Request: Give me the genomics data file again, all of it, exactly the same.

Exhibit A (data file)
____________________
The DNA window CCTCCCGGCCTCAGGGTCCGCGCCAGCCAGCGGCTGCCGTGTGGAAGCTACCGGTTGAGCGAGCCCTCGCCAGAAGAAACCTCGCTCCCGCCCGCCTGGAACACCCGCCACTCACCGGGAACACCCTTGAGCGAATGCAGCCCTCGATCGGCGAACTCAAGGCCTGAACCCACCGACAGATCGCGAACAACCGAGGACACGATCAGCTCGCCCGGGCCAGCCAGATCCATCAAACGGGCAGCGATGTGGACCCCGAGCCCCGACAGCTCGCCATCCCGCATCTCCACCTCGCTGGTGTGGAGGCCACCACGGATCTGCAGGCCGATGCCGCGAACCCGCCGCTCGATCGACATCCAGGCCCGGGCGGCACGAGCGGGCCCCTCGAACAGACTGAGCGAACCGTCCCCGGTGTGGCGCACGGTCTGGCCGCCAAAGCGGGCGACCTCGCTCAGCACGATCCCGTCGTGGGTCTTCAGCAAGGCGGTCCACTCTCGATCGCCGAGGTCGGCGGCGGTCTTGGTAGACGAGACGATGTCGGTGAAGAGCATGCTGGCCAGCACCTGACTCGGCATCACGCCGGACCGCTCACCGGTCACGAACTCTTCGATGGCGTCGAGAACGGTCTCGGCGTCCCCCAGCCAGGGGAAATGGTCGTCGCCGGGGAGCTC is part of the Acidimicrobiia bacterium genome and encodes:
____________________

The DNA window CCTCCCGGCCTCAGGGTCCGCGCCAGCCAGCGGCTGCCGTGTGGAAGCTACCGGTTGAGCGAGCCCTCGCCAGAAGAAACCTCGCTCCCGCCCGCCTGGAACACCCGCCACTCACCGGGAACACCCTTGAGCGAATGCAGCCCTCGATCGGCGAACTCAAGGCCTGAACCCACCGACAGATCGCGAACAACCGAGGACACGATCAGCTCGCCCGGGCCAGCCAGATCCATCAAACGGGCAGCGATGTGGACCCCGAGCCCCGACAGCTCGCCATCCCGCATCTCCACCTCGCTGGTGTGGAGGCCACCACGGATCTGCAGGCCGATGCCGCGAACCCGCCGCTCGATCGACATCCAGGCCCGGGCGGCACGAGCGGGCCCCTCGAACAGACTGAGCGAACCGTCCCCGGTGTGGCGCACGGTCTGGCCGCCAAAGCGGGCGACCTCGCTCAGCACGATCCCGTCGTGGGTCTTCAGCAAGGCGGTCCACTCTCGATCGCCGAGGTCGGCGGCGGTCTTGGTAGACGAGACGATGTCGGTGAAGAGCATGCTGGCCAGCACCTGACTCGGCATCACGCCGGACCGCTCACCGGTCACGAACTCTTCGATGGCGTCGAGAACGGTCTCGGCGTCCCCCAGCCAGGGGAAATGGTCGTCGCCGGGGAGCTC is part of the Acidimicrobiia bacterium genome and encodes: